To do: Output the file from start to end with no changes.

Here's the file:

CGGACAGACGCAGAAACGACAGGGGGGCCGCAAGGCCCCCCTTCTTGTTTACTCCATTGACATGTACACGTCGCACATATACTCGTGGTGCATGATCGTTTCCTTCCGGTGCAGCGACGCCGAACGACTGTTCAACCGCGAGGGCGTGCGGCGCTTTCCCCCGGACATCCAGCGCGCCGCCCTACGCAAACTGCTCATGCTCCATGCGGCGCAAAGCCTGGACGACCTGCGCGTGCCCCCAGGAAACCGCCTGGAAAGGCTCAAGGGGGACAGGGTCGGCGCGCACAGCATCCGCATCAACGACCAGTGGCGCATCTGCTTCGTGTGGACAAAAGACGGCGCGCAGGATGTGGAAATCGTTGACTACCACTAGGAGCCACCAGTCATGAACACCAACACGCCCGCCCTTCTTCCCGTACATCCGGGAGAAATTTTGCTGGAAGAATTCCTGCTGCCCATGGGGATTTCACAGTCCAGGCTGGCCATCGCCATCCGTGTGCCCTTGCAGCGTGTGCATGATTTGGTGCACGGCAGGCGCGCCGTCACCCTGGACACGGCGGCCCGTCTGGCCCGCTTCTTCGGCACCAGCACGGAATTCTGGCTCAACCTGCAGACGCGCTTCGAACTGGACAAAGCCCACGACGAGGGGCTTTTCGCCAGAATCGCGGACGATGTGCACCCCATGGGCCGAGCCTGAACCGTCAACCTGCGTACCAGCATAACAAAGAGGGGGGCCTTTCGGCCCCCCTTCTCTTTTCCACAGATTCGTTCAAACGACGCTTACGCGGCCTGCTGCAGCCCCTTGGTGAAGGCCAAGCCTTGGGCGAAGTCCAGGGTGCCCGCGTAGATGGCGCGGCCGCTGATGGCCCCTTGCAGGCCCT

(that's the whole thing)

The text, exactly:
CGGACAGACGCAGAAACGACAGGGGGGCCGCAAGGCCCCCCTTCTTGTTTACTCCATTGACATGTACACGTCGCACATATACTCGTGGTGCATGATCGTTTCCTTCCGGTGCAGCGACGCCGAACGACTGTTCAACCGCGAGGGCGTGCGGCGCTTTCCCCCGGACATCCAGCGCGCCGCCCTACGCAAACTGCTCATGCTCCATGCGGCGCAAAGCCTGGACGACCTGCGCGTGCCCCCAGGAAACCGCCTGGAAAGGCTCAAGGGGGACAGGGTCGGCGCGCACAGCATCCGCATCAACGACCAGTGGCGCATCTGCTTCGTGTGGACAAAAGACGGCGCGCAGGATGTGGAAATCGTTGACTACCACTAGGAGCCACCAGTCATGAACACCAACACGCCCGCCCTTCTTCCCGTACATCCGGGAGAAATTTTGCTGGAAGAATTCCTGCTGCCCATGGGGATTTCACAGTCCAGGCTGGCCATCGCCATCCGTGTGCCCTTGCAGCGTGTGCATGATTTGGTGCACGGCAGGCGCGCCGTCACCCTGGACACGGCGGCCCGTCTGGCCCGCTTCTTCGGCACCAGCACGGAATTCTGGCTCAACCTGCAGACGCGCTTCGAACTGGACAAAGCCCACGACGAGGGGCTTTTCGCCAGAATCGCGGACGATGTGCACCCCATGGGCCGAGCCTGAACCGTCAACCTGCGTACCAGCATAACAAAGAGGGGGGCCTTTCGGCCCCCCTTCTCTTTTCCACAGATTCGTTCAAACGACGCTTACGCGGCCTGCTGCAGCCCCTTGGTGAAGGCCAAGCCTTGGGCGAAGTCCAGGGTGCCCGCGTAGATGGCGCGGCCGCTGATGGCCCCTTGCAGGCCCT